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How I Got into Publishing: Shifa Kapadwala

Contributed by  Shifa Kapadwala,  Publicity Assistant at Simon & Schuster Children’s Books

I’m from a South Asian immigrant family. For my traditional parents, a woman’s ultimate end goal should be getting married and taking care of a family. It’s no surprise that I don’t share this exclusive view, and I credit reading with helping me understand a culture I didn’t experience at home. I learned about things like the kinds of foods that were eaten for dinner or lunch; the different types of relationships between children and their parents; and social interactions and phrases more commonly used in mainstream Western culture. Though it was extremely hard to find Indian characters to relate to in the books I read throughout my academic career, it was literature that would help me understand the world around me.

It became more evident to me that I wanted to work with books—but the question was how. When I finally connected the fact that the little logos on the spine of my books stood for publishing houses and that there were actual people who worked to bring books out into the world, I decided I wanted to pursue publishing. Deciding was one thing, but pursuing was an arduous path.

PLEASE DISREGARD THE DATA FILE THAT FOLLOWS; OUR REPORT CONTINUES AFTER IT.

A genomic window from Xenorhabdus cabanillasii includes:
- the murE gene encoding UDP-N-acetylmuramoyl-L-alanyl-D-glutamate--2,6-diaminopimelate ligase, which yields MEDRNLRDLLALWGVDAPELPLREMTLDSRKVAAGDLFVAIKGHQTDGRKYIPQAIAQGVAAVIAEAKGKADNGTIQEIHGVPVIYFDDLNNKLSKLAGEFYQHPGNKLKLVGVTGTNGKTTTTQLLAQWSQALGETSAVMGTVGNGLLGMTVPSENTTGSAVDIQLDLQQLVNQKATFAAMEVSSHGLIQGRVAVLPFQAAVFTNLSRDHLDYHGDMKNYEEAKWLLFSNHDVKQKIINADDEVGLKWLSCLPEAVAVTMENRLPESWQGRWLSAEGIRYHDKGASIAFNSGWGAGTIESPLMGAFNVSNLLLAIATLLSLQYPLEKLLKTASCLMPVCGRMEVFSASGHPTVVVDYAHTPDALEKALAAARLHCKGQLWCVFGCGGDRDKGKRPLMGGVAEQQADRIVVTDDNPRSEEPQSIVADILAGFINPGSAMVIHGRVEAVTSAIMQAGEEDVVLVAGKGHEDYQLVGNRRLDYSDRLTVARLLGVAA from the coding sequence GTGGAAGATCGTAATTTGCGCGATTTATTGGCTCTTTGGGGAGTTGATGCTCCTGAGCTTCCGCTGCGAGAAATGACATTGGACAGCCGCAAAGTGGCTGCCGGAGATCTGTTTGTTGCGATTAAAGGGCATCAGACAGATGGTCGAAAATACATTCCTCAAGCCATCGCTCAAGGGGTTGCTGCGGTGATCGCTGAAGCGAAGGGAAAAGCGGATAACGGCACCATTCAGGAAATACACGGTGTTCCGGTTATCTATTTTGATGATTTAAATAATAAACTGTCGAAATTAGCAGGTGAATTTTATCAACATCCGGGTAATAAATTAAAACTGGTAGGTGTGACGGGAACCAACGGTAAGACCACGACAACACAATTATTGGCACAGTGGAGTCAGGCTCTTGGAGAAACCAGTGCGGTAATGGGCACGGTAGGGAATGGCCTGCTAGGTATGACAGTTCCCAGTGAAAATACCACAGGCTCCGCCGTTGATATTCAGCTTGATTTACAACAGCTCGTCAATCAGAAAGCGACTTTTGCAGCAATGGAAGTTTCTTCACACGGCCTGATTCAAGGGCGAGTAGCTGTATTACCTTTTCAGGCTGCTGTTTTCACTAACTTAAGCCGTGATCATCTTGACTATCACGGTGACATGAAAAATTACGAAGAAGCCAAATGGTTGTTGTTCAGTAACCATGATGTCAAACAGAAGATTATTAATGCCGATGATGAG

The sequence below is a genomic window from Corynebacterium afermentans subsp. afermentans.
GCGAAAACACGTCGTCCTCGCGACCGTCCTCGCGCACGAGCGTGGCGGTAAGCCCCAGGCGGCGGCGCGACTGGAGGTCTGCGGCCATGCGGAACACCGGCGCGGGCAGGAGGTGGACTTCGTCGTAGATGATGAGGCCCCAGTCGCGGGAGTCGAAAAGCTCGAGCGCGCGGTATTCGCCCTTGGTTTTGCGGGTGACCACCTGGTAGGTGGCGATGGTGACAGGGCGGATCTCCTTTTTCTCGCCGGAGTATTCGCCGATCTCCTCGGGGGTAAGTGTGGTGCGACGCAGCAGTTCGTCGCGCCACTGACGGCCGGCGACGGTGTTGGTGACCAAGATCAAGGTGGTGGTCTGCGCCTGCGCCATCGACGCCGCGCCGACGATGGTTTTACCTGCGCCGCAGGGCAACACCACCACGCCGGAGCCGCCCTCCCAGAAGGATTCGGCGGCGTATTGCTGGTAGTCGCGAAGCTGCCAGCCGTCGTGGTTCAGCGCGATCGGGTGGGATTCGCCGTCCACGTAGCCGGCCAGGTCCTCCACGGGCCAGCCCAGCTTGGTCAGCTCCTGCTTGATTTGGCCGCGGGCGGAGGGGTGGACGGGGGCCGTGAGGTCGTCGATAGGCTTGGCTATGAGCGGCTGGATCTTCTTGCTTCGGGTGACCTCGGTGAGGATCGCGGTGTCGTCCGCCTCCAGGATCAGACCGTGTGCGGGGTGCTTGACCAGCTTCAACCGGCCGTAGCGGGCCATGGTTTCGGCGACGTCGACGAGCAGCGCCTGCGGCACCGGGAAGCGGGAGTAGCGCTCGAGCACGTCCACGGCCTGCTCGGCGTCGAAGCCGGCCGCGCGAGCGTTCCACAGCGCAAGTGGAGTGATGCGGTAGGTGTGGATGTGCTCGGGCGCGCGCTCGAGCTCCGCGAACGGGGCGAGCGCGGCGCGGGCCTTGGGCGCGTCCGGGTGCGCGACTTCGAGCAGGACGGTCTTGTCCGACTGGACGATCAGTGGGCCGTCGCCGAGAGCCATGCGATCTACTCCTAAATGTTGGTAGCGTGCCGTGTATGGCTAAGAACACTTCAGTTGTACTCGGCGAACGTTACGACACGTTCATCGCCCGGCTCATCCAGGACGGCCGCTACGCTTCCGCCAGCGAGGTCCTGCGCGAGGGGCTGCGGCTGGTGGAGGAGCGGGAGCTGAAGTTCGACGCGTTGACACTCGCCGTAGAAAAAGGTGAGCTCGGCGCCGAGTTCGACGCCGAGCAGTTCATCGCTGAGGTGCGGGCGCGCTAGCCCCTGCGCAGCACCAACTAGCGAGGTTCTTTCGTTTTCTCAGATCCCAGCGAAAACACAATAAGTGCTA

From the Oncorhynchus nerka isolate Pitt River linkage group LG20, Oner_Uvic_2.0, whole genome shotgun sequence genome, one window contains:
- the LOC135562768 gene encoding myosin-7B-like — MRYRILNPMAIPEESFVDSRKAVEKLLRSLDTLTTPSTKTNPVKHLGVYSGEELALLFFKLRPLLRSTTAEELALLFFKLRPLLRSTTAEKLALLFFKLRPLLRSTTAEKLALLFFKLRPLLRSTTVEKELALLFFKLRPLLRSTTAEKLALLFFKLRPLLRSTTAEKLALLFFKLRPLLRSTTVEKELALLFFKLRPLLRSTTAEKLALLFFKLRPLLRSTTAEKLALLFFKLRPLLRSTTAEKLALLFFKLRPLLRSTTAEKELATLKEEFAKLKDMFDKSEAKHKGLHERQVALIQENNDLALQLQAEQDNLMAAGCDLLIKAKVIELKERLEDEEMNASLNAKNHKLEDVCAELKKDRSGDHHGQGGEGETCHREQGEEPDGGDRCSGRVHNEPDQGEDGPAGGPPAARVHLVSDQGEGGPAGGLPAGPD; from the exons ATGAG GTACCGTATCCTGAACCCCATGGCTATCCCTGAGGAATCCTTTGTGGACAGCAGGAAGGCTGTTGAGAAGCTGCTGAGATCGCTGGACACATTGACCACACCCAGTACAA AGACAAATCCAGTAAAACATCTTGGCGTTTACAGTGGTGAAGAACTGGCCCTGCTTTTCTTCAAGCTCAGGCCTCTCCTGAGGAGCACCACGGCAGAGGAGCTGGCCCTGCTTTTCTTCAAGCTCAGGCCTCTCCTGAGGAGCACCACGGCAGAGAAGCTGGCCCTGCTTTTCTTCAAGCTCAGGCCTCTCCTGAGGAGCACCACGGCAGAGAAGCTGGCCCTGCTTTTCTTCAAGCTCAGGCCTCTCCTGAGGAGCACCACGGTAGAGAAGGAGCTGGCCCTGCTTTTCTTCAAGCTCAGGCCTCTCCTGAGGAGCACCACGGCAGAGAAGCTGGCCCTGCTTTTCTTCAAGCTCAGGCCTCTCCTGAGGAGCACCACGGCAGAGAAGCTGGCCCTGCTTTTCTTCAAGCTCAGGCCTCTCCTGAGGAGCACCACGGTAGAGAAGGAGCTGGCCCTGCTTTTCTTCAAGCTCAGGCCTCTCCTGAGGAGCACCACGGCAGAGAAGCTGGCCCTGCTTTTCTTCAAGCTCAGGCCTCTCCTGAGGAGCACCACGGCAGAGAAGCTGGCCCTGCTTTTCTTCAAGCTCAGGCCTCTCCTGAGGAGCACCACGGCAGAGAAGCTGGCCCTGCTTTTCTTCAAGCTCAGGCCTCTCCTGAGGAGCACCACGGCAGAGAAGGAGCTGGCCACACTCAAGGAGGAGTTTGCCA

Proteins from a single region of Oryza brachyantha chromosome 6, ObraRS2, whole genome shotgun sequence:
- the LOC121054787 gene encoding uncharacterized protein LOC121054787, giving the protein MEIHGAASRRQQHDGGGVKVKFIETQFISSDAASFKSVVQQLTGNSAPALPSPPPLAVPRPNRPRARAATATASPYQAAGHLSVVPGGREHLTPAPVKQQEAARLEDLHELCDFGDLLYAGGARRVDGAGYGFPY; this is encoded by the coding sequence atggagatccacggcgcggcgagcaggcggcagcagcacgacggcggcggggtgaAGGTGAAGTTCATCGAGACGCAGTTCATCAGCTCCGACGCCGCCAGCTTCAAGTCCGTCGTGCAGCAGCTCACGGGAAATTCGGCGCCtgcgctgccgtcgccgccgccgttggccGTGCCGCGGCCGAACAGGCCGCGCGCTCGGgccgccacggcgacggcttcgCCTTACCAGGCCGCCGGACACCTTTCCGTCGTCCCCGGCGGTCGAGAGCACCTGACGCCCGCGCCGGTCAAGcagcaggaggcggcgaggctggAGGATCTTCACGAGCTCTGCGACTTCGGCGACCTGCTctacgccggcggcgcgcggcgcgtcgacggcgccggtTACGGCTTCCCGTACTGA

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How I Got into Publishing

By Cassandra Pelham, Senior Editor at Scholastic

I was a sophomore English major at Spelman College, spending the afternoon in the Office of Career Planning and Development. I had started to get anxious about not knowing what I’d do after graduation, and needed to find an internship for that summer. People often asked me why I was working toward an English degree if not to pursue teaching or law, and I’d say that I just really loved to read and think about books. I had been that way my entire life.